Air Charter Service’s cargo department has been working tirelessly for the past week on solutions to overcome the problems caused by the volcanic ash cloud.
Justin Lancaster, Cargo Sales Director, explains: “Initially people thought that the closure of the airspace would last a day or two, but over the first weekend the realisation that this was much more serious sunk in, and forwarders began to panic. The phones went really mad with people looking for the earliest availabilities and other alternatives, and we had a number of staff in the office over the weekend, including a few people who even slept here!”
ACS used Spain as a hub to bring goods into Europe and to fly them out, as people were a lot more willing to truck goods further than normal just to get their freight on their way.
“We were getting a lot of requests for all sorts of shipments on routes where you wouldn't normally need a charter – for example from the US to Europe, where there's always good capacity. These aren't usual charter routes.”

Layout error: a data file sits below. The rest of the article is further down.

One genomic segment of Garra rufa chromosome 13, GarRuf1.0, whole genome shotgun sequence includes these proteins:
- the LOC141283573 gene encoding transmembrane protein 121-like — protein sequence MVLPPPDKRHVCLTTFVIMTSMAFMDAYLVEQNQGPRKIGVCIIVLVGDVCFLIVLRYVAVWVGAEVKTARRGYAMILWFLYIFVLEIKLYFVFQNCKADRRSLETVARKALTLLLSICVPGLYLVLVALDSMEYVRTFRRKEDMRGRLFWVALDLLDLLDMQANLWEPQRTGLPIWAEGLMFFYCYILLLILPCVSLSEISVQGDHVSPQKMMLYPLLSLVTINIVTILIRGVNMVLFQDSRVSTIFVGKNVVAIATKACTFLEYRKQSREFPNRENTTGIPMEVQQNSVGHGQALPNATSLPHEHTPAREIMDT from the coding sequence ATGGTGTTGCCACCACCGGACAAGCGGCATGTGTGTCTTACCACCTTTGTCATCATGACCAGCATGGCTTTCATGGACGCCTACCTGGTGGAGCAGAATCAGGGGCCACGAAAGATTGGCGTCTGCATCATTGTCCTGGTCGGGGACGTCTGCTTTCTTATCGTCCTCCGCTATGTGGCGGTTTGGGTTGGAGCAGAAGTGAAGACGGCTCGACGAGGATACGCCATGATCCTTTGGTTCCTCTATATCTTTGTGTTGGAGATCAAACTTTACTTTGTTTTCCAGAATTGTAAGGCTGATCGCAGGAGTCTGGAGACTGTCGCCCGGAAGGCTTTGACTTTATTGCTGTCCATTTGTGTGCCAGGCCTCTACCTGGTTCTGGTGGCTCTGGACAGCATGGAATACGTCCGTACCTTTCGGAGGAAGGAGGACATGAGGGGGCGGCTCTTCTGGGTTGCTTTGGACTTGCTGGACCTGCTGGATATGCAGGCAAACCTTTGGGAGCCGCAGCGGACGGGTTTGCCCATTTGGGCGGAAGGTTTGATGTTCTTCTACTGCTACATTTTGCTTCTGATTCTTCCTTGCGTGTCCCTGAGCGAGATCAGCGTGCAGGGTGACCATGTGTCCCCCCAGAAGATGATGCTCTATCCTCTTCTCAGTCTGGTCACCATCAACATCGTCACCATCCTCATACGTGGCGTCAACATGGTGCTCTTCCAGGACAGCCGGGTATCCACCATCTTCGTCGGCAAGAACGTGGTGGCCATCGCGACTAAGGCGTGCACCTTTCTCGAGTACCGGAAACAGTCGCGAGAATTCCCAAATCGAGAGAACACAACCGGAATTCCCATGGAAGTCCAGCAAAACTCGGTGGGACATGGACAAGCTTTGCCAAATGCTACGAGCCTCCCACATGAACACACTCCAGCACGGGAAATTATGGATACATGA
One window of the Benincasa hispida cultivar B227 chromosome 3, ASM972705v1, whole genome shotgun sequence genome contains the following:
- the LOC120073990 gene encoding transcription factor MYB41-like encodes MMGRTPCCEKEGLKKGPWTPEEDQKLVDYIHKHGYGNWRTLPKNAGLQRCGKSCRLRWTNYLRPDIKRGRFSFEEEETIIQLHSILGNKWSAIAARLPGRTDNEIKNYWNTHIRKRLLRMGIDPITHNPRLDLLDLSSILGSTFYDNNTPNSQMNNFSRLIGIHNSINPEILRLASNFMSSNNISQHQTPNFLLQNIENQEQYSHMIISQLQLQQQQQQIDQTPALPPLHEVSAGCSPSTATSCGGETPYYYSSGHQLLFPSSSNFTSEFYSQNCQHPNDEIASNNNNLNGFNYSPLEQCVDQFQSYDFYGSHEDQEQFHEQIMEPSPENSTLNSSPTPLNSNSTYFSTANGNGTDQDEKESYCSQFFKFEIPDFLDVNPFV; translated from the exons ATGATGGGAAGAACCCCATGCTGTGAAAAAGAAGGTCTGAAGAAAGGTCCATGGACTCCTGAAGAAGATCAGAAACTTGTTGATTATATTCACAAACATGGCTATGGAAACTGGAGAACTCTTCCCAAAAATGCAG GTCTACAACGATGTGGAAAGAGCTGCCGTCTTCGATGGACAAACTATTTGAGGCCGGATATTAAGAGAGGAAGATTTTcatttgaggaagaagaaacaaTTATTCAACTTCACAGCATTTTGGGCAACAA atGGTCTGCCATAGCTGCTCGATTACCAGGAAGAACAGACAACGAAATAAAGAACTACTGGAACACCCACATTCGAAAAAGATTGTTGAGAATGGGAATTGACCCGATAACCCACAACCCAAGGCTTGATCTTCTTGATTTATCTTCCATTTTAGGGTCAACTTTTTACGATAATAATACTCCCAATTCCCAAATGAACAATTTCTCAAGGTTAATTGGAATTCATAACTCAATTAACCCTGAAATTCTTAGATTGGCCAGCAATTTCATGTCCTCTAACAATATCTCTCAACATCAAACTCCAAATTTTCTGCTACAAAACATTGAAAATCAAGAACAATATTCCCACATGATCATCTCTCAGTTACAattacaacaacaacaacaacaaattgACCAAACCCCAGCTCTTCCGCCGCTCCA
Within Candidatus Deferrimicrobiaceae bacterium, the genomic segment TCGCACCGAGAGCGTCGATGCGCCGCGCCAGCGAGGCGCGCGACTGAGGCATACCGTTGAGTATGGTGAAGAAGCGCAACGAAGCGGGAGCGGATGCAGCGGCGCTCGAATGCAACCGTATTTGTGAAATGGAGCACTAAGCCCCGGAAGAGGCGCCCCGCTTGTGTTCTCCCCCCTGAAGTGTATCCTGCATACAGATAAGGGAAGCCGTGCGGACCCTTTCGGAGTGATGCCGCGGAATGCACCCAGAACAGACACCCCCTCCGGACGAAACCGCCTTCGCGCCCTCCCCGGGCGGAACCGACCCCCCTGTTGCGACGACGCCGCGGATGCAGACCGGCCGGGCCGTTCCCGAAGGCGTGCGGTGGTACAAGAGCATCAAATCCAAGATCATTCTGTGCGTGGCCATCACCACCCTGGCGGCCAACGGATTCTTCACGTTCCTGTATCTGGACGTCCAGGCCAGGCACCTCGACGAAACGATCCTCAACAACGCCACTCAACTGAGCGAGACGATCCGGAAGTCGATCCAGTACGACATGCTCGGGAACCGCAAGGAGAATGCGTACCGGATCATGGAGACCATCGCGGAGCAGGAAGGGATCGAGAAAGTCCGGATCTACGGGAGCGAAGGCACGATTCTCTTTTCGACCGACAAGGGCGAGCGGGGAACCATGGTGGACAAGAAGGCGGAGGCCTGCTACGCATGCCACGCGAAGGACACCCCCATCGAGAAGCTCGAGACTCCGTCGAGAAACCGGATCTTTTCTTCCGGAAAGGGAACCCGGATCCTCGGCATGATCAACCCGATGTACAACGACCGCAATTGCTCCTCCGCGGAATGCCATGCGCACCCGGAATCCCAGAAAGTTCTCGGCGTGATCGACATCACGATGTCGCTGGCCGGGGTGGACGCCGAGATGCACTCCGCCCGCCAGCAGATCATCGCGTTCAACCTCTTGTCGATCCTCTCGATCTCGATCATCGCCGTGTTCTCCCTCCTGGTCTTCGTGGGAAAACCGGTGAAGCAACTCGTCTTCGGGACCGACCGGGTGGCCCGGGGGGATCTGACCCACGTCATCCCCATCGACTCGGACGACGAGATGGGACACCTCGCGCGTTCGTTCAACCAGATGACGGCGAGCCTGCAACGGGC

With flights only just resuming part way through last week, companies have been desperate for any type of capacity on almost any route into or out of Europe.
Lancaster added: “Before the volcano erupted some carriers were already asking for two to three weeks' notice for bookings, and the availability of wide-bodied aircraft from the Far East was already bad - this situation has made it a lot worse.”
Air Charter Service expects the back log to last for a while yet, and will continue to help its customers moving their cargo around the world.
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